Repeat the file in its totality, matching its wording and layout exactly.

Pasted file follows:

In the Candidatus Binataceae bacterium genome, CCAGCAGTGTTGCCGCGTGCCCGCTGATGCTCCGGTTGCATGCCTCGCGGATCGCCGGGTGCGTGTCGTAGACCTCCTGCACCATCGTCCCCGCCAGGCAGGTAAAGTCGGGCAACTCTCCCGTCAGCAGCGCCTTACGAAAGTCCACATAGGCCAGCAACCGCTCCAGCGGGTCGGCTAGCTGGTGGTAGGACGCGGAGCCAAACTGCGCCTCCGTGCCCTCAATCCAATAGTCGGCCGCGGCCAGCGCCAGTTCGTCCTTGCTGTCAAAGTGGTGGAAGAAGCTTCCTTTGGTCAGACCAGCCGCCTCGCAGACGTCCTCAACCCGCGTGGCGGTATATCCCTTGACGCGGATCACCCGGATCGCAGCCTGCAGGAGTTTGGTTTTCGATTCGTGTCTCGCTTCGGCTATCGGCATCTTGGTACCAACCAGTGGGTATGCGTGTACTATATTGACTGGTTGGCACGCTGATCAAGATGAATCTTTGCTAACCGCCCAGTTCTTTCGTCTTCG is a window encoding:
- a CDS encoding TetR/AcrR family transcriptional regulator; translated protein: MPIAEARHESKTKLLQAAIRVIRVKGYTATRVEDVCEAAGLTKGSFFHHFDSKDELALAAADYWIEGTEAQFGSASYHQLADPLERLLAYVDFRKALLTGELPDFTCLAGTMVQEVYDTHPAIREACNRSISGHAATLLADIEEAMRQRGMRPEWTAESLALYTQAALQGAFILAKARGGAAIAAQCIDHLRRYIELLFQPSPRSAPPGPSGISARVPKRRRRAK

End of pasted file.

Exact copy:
In the Candidatus Binataceae bacterium genome, CCAGCAGTGTTGCCGCGTGCCCGCTGATGCTCCGGTTGCATGCCTCGCGGATCGCCGGGTGCGTGTCGTAGACCTCCTGCACCATCGTCCCCGCCAGGCAGGTAAAGTCGGGCAACTCTCCCGTCAGCAGCGCCTTACGAAAGTCCACATAGGCCAGCAACCGCTCCAGCGGGTCGGCTAGCTGGTGGTAGGACGCGGAGCCAAACTGCGCCTCCGTGCCCTCAATCCAATAGTCGGCCGCGGCCAGCGCCAGTTCGTCCTTGCTGTCAAAGTGGTGGAAGAAGCTTCCTTTGGTCAGACCAGCCGCCTCGCAGACGTCCTCAACCCGCGTGGCGGTATATCCCTTGACGCGGATCACCCGGATCGCAGCCTGCAGGAGTTTGGTTTTCGATTCGTGTCTCGCTTCGGCTATCGGCATCTTGGTACCAACCAGTGGGTATGCGTGTACTATATTGACTGGTTGGCACGCTGATCAAGATGAATCTTTGCTAACCGCCCAGTTCTTTCGTCTTCG is a window encoding:
- a CDS encoding TetR/AcrR family transcriptional regulator; translated protein: MPIAEARHESKTKLLQAAIRVIRVKGYTATRVEDVCEAAGLTKGSFFHHFDSKDELALAAADYWIEGTEAQFGSASYHQLADPLERLLAYVDFRKALLTGELPDFTCLAGTMVQEVYDTHPAIREACNRSISGHAATLLADIEEAMRQRGMRPEWTAESLALYTQAALQGAFILAKARGGAAIAAQCIDHLRRYIELLFQPSPRSAPPGPSGISARVPKRRRRAK